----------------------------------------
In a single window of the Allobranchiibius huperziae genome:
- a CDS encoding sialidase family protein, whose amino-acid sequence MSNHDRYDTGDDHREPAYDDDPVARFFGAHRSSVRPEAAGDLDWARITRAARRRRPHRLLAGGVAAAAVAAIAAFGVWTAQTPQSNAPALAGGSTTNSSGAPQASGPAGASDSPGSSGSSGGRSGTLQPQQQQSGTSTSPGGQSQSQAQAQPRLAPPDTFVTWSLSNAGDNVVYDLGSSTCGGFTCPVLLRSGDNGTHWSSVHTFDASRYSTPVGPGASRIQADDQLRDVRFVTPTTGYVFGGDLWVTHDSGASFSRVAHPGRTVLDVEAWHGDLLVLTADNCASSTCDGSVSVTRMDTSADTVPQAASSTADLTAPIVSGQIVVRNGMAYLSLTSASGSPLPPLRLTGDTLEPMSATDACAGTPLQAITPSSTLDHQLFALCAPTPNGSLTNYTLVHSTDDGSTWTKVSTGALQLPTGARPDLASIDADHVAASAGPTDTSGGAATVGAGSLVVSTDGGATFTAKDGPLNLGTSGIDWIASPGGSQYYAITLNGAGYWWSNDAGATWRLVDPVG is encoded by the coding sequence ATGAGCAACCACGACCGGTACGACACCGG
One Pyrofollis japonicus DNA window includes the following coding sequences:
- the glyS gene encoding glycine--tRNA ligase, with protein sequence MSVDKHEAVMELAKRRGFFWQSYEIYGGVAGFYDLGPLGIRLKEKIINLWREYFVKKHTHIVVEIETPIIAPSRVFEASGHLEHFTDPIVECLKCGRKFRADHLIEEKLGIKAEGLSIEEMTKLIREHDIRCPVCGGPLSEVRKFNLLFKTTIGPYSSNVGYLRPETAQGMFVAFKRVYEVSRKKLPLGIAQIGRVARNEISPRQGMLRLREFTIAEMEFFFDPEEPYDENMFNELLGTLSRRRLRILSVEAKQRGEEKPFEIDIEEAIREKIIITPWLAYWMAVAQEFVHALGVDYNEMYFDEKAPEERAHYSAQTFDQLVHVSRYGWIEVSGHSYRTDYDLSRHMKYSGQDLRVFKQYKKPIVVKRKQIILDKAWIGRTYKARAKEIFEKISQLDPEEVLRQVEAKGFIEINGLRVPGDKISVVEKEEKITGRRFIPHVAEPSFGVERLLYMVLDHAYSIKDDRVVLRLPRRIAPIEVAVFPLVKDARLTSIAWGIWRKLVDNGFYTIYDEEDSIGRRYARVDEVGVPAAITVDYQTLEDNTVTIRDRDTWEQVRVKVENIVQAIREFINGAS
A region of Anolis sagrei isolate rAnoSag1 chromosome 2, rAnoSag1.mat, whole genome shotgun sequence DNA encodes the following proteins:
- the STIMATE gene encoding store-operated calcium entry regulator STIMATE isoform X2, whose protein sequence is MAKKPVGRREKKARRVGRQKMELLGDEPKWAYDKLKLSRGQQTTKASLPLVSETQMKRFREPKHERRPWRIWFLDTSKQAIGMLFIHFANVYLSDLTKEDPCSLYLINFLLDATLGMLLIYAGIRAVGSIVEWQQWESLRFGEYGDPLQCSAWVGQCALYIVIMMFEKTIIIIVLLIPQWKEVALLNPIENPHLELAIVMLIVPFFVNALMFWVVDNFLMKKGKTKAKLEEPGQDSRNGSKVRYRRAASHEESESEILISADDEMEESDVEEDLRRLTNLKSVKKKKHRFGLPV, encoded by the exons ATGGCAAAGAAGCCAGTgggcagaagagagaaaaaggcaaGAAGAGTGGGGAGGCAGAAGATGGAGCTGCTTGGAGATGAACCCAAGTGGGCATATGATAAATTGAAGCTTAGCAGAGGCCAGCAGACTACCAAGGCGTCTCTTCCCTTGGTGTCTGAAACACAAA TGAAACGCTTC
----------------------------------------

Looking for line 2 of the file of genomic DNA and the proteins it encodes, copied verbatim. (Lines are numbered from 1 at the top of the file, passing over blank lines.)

- a CDS encoding sialidase family protein, whose amino-acid sequence MSNHDRYDTGDDHREPAYDDDPVARFFGAHRSSVRPEAAGDLDWARITRAARRRRPHRLLAGGVAAAAVAAIAAFGVWTAQTPQSNAPALAGGSTTNSSGAPQASGPAGASDSPGSSGSSGGRSGTLQPQQQQSGTSTSPGGQSQSQAQAQPRLAPPDTFVTWSLSNAGDNVVYDLGSSTCGGFTCPVLLRSGDNGTHWSSVHTFDASRYSTPVGPGASRIQADDQLRDVRFVTPTTGYVFGGDLWVTHDSGASFSRVAHPGRTVLDVEAWHGDLLVLTADNCASSTCDGSVSVTRMDTSADTVPQAASSTADLTAPIVSGQIVVRNGMAYLSLTSASGSPLPPLRLTGDTLEPMSATDACAGTPLQAITPSSTLDHQLFALCAPTPNGSLTNYTLVHSTDDGSTWTKVSTGALQLPTGARPDLASIDADHVAASAGPTDTSGGAATVGAGSLVVSTDGGATFTAKDGPLNLGTSGIDWIASPGGSQYYAITLNGAGYWWSNDAGATWRLVDPVG is encoded by the coding sequence ATGAGCAACCACGACCGGTACGACACCGG